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Judicial aftershocks from the Schiavo case

Perceptions of how the courts handled the case could have ramifications for Bush's judicial nominees.

By Staff writer of The Christian Science Monitor / April 4, 2005


In the end, as Terri Schiavo clung to life in her Florida hospice after nearly two weeks without food or water, 12 years of legal battles came down to one final appeal.

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In a 15-page emergency brief, lawyers asked the US Supreme Court to vindicate Ms. Schiavo's constitutional right to life. The high court's answer came Wednesday around 11 p.m. Application denied.

Ten hours later, Schiavo passed away.

In the emotional moments after the announcement, pro-life and disability-rights supporters lashed out at a judicial system that they said was being run by activist judges who favor death over life.

House majority leader Tom DeLay went one step further. "The time will come for the men responsible for this to answer for their behavior," he said Thursday. He called upon the Judiciary Committee to launch an investigation of what he says is "an arrogant, out-of-control, unaccountable judiciary that thumbed their nose at Congress and the president."

But was the Schiavo case influenced by so-called "activist" judges who allowed their ideological convictions and policy preferences to overshadow the law and influence the outcome of the case? Legal analysts are divided on the issue.

Perceptions of how the Schiavo case was handled are important - for one, because they could play a key role in looming battles in the US Senate over President Bush's judicial nominees, and a potential Supreme Court vacancy. Those battles may begin as early as this week, with the conservative camp somewhat split over the propriety of congressional intervention in the Schiavo case.

Religious conservatives are angry and primed for a fight. But many other conservatives were alarmed at what they saw as federal intervention into a private family matter that has historically been entrusted to state courts and state judges.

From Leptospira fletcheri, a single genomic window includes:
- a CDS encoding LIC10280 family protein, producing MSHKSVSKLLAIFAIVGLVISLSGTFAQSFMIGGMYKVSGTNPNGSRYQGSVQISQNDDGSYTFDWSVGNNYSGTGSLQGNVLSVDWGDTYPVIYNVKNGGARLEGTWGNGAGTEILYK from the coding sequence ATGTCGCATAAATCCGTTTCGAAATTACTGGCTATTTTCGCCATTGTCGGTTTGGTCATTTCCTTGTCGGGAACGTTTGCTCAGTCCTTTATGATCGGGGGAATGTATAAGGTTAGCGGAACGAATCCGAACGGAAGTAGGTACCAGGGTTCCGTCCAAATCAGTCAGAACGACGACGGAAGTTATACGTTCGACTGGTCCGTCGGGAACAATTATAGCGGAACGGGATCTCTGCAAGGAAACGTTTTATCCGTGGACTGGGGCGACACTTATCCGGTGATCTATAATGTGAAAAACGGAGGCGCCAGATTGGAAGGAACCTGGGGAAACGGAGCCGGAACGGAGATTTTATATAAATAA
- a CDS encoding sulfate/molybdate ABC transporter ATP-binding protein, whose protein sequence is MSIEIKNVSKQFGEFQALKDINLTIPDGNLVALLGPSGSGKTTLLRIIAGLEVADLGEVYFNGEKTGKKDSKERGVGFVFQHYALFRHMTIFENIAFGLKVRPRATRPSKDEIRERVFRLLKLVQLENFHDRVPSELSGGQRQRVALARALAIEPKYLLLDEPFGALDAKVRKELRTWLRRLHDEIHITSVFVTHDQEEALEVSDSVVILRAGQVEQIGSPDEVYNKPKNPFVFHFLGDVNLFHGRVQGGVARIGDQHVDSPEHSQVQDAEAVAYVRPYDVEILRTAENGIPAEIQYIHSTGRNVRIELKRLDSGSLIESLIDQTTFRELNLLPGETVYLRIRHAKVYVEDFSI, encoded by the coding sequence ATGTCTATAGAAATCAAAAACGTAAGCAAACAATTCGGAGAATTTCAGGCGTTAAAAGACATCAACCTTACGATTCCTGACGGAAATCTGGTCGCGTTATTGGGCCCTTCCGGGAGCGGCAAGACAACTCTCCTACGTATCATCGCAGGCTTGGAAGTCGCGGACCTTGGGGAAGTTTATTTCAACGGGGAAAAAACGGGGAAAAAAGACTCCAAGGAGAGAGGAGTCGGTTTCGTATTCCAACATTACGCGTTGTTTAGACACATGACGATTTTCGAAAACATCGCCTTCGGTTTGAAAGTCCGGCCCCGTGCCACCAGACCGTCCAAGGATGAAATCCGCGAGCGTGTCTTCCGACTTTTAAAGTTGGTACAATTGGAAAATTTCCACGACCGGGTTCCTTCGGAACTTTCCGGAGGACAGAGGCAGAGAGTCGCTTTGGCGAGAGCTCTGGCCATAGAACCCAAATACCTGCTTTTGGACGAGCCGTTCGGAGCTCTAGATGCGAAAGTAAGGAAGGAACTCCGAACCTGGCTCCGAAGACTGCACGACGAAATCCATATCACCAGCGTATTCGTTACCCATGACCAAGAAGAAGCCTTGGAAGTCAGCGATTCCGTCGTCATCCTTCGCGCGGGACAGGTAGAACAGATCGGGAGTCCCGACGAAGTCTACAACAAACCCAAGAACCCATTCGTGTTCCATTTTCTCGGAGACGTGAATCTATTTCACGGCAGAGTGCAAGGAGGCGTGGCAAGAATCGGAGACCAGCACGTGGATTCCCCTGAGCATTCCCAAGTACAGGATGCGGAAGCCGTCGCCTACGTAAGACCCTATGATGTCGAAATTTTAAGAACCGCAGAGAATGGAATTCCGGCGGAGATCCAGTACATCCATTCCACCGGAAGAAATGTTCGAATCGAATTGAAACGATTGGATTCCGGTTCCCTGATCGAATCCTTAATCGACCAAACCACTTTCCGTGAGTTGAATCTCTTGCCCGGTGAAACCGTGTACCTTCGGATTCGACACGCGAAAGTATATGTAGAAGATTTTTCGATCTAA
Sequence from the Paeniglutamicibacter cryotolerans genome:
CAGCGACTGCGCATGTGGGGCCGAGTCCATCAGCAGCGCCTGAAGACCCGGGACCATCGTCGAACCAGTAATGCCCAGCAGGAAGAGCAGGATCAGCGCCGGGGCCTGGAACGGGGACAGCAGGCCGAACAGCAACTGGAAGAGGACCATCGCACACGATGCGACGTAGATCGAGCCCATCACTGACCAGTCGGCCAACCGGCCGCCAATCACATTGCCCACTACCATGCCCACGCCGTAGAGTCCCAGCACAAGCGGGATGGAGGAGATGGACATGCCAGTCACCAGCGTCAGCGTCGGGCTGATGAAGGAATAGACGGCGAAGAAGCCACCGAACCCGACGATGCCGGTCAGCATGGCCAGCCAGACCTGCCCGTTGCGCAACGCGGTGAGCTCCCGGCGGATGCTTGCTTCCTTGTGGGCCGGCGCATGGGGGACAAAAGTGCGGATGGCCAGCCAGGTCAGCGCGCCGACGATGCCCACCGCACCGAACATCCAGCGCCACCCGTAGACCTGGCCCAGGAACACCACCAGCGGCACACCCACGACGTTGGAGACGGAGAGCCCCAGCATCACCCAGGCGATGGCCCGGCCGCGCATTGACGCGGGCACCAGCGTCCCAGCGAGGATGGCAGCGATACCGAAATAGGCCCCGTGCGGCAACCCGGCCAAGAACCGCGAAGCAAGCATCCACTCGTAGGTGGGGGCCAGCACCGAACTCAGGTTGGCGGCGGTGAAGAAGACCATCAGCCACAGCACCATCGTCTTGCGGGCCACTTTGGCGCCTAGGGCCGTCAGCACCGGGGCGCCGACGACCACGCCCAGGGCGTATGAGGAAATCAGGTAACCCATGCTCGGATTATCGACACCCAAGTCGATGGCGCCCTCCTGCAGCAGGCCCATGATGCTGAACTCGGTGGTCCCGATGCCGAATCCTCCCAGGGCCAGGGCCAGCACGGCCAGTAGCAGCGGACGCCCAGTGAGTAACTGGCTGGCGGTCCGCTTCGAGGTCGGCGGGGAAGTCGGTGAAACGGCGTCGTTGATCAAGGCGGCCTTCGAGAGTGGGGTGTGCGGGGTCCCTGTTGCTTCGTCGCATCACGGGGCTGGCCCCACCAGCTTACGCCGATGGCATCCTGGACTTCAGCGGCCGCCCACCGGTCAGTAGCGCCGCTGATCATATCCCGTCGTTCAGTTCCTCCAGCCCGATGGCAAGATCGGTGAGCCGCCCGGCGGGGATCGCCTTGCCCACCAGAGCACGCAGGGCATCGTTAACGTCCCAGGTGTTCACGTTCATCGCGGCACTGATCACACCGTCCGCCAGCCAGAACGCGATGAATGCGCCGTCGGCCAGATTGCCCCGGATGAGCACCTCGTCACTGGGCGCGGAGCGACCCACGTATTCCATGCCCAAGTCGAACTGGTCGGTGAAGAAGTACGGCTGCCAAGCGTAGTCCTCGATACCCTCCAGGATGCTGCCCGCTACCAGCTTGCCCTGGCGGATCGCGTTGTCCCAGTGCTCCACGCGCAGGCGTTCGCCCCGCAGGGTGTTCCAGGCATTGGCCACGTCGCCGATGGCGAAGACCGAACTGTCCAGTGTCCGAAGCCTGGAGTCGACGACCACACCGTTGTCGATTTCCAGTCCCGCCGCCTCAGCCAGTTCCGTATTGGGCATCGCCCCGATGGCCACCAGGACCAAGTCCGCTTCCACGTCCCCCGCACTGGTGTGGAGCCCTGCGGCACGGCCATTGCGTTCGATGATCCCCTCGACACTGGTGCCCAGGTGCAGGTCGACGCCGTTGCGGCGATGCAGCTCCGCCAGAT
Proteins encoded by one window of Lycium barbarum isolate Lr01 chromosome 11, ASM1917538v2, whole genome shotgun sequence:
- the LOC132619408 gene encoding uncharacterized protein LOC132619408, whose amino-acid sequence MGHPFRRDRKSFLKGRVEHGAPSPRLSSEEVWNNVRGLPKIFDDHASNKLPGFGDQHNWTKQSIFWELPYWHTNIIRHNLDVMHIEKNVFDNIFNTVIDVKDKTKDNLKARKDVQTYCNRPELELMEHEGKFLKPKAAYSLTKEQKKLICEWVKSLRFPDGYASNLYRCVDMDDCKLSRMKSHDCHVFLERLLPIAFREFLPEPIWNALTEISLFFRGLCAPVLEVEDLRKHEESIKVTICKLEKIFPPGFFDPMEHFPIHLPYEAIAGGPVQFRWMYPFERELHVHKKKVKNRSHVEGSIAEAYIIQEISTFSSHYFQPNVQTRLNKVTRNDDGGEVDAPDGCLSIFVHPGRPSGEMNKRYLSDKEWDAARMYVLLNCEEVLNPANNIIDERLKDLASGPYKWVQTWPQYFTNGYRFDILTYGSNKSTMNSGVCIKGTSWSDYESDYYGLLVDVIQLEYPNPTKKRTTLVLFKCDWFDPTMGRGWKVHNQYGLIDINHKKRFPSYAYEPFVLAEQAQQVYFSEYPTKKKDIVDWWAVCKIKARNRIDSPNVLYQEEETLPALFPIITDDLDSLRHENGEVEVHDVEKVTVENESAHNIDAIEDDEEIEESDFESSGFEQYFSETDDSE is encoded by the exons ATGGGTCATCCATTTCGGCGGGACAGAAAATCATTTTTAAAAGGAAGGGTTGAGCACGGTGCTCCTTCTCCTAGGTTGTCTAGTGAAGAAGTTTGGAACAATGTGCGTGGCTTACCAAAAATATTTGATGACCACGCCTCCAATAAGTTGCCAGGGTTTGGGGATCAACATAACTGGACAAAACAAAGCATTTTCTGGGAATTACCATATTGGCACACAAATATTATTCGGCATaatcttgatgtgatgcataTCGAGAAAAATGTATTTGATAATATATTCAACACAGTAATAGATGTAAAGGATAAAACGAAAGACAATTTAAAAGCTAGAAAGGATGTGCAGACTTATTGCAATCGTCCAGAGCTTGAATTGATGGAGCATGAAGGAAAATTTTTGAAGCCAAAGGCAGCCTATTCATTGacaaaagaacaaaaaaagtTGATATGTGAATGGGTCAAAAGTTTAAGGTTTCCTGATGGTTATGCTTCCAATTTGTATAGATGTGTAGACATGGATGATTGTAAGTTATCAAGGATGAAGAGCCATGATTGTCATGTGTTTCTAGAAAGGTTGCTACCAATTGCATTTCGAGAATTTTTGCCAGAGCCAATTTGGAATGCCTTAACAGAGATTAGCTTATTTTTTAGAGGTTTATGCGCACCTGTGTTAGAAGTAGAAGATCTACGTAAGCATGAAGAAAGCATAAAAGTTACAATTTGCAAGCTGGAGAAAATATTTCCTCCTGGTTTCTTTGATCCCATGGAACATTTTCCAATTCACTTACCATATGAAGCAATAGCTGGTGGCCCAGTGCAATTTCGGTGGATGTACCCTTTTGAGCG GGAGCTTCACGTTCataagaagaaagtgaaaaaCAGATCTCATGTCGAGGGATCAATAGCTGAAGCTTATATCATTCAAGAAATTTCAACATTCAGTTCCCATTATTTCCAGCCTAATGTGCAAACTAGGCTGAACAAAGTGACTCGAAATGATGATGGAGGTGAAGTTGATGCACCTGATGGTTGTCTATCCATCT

Many legal analysts say that for the most part, judges performed their duties as neutral, dispassionate arbiters of the law.

"An enormous spotlight and an enormous amount of pressure have been placed upon the judiciary, and yet they have behaved in a lawlike fashion," says Charles Baron, a Boston College law professor and expert in right-to-die issues. "These judges, if you look at their record, are not people who have records as being right-to-diers or left-wing activist judges. These are people who wrote opinions that track the law."

But others say that some judges appear to have avoided confronting serious, substantive legal issues by relying on formalistic devotion to legal process.

"The judiciary, both state and federal, have failed miserably in the Schiavo case," says Virginia Armstrong, national chairman of the Eagle Forum's Court Watch. "It is one of the poorest performances we have ever seen in American justice."

Supporters of the judiciary's performance in the Schiavo case note the large number of state and federal judges involved. They say familiar conservative-liberal distinctions do not seem to have played a major role in the outcome, particularly at the 11th US Circuit Court of Appeals, where seven of the 12 judges were appointed by Republican presidents.

"It is not like the judges appointed by one kind of president are voting one way and judges appointed by a different kind of president are voting a different way," says Vikram Amar, a constitutional law professor at San Francisco's Hastings College of the Law.

Perhaps the biggest irony of the case was the extent to which conservative, pro-life lawyers acting on behalf of Schiavo's parents sought to persuade federal judges and justices to embrace an expansive constitutional right to life that would mandate affirmative steps to protect Schiavo's life. According to some analysts, it would have necessitated the same kind of liberal reading of the Constitution that upheld a right to abortion in Roe v. Wade - a constitutional holding denounced by conservatives as the epitome of judicial activism.